Table manners pay off for U.K.'s 'My Family'
EmptyA new milestone in international production and broadcasting history was reached Friday on the BBC when the award-winning sitcom "My Family" bowed for another season in a record-breaking run. The success of the comedy -- seen in the U.S. on BBC America -- is the result of an intriguing transatlantic business and creative venture.
The producers of the BBC series utilized a purely U.S. studio production method to make the very British series starring Robert Lindsay and Zoe Wanamaker. This has resulted in an astonishing 85 episodes now completed since 2000. That's the fastest production pace for a U.K. sitcom since the early 1960s.
When originally developed by producers DLT Entertainment, it was decided to employ a U.S.-style writers' table to enable more episodes to be produced.
DLT Entertainment maintains that not since the late '50s and '60s, when such shows as "The Army Game" "Bootsie and Snudge" and "The Dickie Henderson Show" ruled the U.K. airwaves, has a sitcom made it to more than 80 episodes so quickly.
Don Taffner Jr., executive producer of "Family" and vp of DLT, points to the fact that television in the U.K. is usually written by a single writer or, occasionally, a partnership of two writers. In the U.S., on the other hand, studio-made programming is created at the "writers' table," which involves an entire team of writers working together under the guidance of a showrunner.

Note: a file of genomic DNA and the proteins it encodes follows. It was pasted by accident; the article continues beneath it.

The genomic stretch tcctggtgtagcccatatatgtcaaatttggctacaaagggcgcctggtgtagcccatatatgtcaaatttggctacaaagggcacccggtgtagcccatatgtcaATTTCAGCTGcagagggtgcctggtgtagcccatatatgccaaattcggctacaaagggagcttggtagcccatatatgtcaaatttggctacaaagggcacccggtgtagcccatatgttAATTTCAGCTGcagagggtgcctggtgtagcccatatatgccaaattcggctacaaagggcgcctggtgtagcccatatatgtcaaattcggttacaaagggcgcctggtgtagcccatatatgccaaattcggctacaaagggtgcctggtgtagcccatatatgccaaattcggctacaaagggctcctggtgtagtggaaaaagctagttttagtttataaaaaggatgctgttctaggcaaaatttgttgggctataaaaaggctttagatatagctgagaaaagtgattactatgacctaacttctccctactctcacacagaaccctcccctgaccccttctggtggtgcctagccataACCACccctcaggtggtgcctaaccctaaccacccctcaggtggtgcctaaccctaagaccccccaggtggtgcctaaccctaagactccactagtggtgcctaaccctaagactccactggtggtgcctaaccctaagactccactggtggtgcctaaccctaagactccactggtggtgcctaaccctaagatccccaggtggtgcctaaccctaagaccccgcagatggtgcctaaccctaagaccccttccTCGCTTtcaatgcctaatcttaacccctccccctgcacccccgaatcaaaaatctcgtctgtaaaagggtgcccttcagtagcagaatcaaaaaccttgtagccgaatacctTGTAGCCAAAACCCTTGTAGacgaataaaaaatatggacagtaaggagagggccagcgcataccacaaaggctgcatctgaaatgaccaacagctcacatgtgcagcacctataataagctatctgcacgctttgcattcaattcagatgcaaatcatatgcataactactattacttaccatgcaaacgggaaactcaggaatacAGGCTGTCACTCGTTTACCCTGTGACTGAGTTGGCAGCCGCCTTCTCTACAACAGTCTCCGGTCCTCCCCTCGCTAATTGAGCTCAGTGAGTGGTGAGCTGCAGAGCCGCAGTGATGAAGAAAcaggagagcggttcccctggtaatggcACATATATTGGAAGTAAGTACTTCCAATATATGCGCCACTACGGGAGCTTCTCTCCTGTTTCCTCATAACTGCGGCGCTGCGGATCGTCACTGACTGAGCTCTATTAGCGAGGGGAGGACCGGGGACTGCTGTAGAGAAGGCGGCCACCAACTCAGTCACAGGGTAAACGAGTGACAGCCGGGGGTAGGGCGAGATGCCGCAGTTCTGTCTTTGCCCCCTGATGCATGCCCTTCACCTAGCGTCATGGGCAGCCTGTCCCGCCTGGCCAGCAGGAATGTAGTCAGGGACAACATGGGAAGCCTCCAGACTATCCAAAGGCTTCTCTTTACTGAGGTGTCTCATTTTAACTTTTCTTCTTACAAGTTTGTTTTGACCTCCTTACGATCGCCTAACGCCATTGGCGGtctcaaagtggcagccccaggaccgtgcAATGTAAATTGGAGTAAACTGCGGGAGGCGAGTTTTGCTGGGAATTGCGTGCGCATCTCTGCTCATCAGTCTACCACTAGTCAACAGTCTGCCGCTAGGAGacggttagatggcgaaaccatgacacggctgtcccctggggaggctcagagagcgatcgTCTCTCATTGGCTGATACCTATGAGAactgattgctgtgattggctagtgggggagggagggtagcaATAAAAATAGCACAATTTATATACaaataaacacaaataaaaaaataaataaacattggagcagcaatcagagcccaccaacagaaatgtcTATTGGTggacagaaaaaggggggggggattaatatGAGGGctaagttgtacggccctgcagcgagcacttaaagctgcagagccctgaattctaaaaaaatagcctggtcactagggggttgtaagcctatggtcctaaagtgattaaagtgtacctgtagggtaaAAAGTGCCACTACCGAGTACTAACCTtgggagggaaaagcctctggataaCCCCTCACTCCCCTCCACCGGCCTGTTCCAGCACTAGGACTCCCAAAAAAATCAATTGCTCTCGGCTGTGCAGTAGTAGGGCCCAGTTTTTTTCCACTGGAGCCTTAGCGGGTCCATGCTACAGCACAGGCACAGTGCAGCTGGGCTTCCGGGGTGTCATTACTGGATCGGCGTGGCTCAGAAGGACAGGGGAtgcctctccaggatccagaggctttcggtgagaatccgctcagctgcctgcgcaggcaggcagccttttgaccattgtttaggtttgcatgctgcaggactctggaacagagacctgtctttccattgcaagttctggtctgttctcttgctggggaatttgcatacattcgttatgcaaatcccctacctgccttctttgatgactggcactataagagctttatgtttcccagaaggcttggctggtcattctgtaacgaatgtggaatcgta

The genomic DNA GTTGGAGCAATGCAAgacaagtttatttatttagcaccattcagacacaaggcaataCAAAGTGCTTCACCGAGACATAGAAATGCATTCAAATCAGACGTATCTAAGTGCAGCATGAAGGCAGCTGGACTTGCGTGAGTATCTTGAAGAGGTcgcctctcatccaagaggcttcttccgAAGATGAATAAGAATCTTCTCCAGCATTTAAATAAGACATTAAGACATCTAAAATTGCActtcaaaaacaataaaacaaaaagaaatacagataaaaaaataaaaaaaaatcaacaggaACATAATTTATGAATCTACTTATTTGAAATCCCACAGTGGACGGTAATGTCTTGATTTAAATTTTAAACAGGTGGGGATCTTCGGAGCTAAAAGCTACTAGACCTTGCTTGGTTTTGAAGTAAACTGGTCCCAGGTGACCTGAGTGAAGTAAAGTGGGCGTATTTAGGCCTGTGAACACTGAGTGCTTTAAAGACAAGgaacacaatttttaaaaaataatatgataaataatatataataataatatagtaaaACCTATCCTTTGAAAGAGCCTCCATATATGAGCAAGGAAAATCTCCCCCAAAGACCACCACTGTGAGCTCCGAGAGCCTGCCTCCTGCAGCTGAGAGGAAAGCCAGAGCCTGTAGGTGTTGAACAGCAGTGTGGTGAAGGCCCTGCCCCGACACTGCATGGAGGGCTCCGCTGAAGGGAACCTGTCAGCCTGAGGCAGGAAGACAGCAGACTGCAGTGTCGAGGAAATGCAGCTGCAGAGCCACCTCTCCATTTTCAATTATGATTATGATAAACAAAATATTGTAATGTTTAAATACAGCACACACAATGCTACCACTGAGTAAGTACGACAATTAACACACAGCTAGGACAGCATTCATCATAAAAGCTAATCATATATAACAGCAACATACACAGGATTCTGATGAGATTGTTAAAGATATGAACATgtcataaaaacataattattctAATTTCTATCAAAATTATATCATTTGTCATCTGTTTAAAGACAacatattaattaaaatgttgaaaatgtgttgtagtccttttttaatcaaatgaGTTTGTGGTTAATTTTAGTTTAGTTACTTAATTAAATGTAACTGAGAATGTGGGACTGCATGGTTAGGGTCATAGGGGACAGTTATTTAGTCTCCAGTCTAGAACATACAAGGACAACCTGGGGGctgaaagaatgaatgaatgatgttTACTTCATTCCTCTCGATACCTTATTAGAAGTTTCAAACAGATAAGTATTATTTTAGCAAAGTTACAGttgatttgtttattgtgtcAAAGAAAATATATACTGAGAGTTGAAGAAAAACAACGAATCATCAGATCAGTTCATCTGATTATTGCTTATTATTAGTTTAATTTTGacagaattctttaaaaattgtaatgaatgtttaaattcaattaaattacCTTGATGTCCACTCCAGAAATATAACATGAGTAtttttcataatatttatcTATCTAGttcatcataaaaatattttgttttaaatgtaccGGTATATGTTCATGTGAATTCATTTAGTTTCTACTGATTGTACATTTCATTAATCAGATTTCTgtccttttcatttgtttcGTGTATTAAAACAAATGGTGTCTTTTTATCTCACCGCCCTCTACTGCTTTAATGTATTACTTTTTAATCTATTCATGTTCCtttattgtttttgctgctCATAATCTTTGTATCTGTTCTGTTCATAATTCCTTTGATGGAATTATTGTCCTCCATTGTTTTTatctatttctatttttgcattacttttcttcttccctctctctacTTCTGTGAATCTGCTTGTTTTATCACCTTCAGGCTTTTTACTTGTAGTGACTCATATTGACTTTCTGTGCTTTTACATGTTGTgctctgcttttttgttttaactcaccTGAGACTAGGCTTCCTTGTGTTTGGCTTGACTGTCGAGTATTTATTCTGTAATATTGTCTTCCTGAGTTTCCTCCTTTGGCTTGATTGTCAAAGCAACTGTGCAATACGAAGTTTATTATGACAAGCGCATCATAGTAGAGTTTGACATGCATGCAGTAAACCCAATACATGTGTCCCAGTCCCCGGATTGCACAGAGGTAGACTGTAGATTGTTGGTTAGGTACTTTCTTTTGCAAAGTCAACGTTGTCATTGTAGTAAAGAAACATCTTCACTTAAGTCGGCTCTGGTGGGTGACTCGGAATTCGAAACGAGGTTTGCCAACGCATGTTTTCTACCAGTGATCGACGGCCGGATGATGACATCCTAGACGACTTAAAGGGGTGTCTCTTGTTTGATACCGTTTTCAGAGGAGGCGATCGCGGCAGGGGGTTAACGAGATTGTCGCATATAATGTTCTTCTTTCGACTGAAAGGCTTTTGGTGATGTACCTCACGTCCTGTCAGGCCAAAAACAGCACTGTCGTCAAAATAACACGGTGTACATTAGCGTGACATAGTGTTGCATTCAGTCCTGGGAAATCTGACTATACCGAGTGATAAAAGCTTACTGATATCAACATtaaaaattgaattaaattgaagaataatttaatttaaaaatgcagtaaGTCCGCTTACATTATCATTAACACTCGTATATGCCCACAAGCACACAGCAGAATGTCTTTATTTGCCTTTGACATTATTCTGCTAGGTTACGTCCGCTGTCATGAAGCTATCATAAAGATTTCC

Taffner realized that the British creative system was unable to produce sufficient quantities of episodes per season to make them economically viable in the global market. So he worked with U.S. writer-producer Fred Baron to make a new British series utilizing the more productive writers'-table system.
"We had an ongoing relationship with Fred and it was always our desire to bring the writers'-table system to the U.K. Fred had worked on 'A Fine Romance' (a hugely popular U.K. romantic comedy series) ... and we had known him for years, so we talked to him about setting something up (in the U.K.) and Fred was game," Taffner recalls.
"We met with everybody -- Channel 4, the BBC -- and Fred pitched a couple of ideas. The BBC liked the whole idea, and we agreed to jointly develop and fund half the costs. That's how it took off," he adds. American writer-producer Tom Anderson is serving as executive producer-showrunner on the series.
That was back in 2000. Today, "Family" has not only hit a modern-day record for the number of episodes in the can, but also is becoming a major international franchise.
DLT has licensed the series to BBC America through 2010. In addition, the company has begun rolling out the series to PBS stations across the U.S., and DVDs of "Family" are being released in both the U.K. and the U.S.
The show has been licensed to more than 40 countries, including Canada, Australia, Italy, Germany, Israel, Spain, France, South Africa and Norway.
Probably even more interesting is that this British comedy about a middle-class family and its daily ups and downs is being sold successfully as a format around the world. RTL in Germany has piloted a local version, and a local version has just started broadcasting on RTP in Portugal. Talks are under way in five other territories to do local versions, Taffner confirms.